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Bruton warns of crash risks from eurozone ruling

FORMER Taoiseach John Bruton has warned that financial markets could crash this year if Germany's highest-ranking court does not support closer fiscal integration in the eurozone.

The former EU ambassador to Washington was speaking for the first time since he was named chairman-designate of IFSC Ireland, a new body set up to promote Ireland's financial services sector.

Mr Bruton's new position is funded by the industry and he is due to begin in September.

Several leading German academics plan a legal challenge to the recently agreed €750bn bailout package for countries such as Greece and also plan to challenge attempts to force national governments to approve budgets with the commission before presenting budgets to national parliaments.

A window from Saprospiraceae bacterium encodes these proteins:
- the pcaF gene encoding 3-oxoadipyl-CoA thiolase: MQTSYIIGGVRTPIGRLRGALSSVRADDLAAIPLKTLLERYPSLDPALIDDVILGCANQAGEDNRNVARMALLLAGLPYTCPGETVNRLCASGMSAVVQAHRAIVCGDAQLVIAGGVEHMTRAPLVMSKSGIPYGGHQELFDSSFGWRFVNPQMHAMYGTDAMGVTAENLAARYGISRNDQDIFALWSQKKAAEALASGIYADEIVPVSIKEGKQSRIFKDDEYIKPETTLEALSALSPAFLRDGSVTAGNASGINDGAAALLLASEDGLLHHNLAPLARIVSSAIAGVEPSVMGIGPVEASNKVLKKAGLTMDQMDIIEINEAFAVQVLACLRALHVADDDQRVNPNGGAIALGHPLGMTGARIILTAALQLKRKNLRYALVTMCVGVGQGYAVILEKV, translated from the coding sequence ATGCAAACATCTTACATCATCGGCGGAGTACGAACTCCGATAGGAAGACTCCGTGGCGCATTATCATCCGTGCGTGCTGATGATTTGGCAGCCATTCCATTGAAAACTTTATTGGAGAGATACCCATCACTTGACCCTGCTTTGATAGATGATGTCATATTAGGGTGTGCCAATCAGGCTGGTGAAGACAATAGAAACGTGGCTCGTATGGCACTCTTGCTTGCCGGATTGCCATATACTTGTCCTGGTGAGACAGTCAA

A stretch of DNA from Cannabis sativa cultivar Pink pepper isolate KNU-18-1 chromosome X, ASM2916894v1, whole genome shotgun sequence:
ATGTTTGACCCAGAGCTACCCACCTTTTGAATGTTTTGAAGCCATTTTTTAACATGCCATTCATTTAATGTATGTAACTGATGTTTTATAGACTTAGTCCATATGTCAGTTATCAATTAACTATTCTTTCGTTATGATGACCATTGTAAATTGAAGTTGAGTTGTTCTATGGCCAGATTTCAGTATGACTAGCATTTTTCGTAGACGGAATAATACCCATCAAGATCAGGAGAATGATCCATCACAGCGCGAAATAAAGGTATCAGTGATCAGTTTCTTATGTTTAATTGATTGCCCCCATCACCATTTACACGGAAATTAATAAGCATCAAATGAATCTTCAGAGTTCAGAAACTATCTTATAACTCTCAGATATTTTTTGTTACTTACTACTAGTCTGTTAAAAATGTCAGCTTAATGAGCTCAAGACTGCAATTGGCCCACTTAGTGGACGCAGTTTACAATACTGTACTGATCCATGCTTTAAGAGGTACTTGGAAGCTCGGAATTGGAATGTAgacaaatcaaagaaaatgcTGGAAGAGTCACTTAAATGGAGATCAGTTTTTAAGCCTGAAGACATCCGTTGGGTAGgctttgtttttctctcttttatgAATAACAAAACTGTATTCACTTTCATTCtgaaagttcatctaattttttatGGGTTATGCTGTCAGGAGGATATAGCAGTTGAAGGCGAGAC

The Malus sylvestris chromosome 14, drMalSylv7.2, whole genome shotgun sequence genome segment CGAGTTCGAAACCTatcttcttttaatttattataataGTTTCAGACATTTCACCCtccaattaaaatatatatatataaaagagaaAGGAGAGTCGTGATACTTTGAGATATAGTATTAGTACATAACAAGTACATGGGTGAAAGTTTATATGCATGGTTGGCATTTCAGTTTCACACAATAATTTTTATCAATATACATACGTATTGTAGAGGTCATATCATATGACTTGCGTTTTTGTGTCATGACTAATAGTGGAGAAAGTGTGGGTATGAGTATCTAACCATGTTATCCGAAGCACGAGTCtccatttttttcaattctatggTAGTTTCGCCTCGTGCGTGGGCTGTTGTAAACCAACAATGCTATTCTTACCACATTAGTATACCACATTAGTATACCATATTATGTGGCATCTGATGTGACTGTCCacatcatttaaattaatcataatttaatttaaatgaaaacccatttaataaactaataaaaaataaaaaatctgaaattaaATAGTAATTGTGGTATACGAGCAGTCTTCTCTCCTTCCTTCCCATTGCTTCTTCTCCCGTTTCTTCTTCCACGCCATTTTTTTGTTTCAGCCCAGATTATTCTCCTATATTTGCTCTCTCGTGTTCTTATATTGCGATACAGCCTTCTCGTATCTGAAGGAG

The court's views could be damaging for the stability of the eurozone and "might take the financial markets by surprise".

He also said that measures such as the direct election of the president of the European Commission should be considered.

Directly electing a commission president would "create a similar level of democracy at European level to that we each enjoy at national level".

Mr Bruton was speaking at the annual lunch of the Federation of International Banks in Ireland.

"The present crisis is an opportunity not only to deal with long-hidden fiscal problems but to make the European Union even more democratic."

Mr Bruton went on to say that the loss of competitiveness against emerging economies was presenting a huge problem for Europe.

He warned that the present crisis is "no more than a symptom of a deeper problem".

"The problem is a loss in relative competitiveness of both Europe and North America vis-a-vis the emerging economies of China, India, Brazil and others over the past 20 years."

This loss of competitiveness was accompanied by a reluctance to face up to long-term problems such as ageing societies and what Mr Bruton called "the ephemeral nature of some of the innovations of the so-called new economy".

Easy credit had acted as "(an) anaesthetic that concealed that underlying loss in competitiveness from us until 2008," he added. Mr Bruton also criticised the European Commission over its handling of the recent Greek borrowing crisis.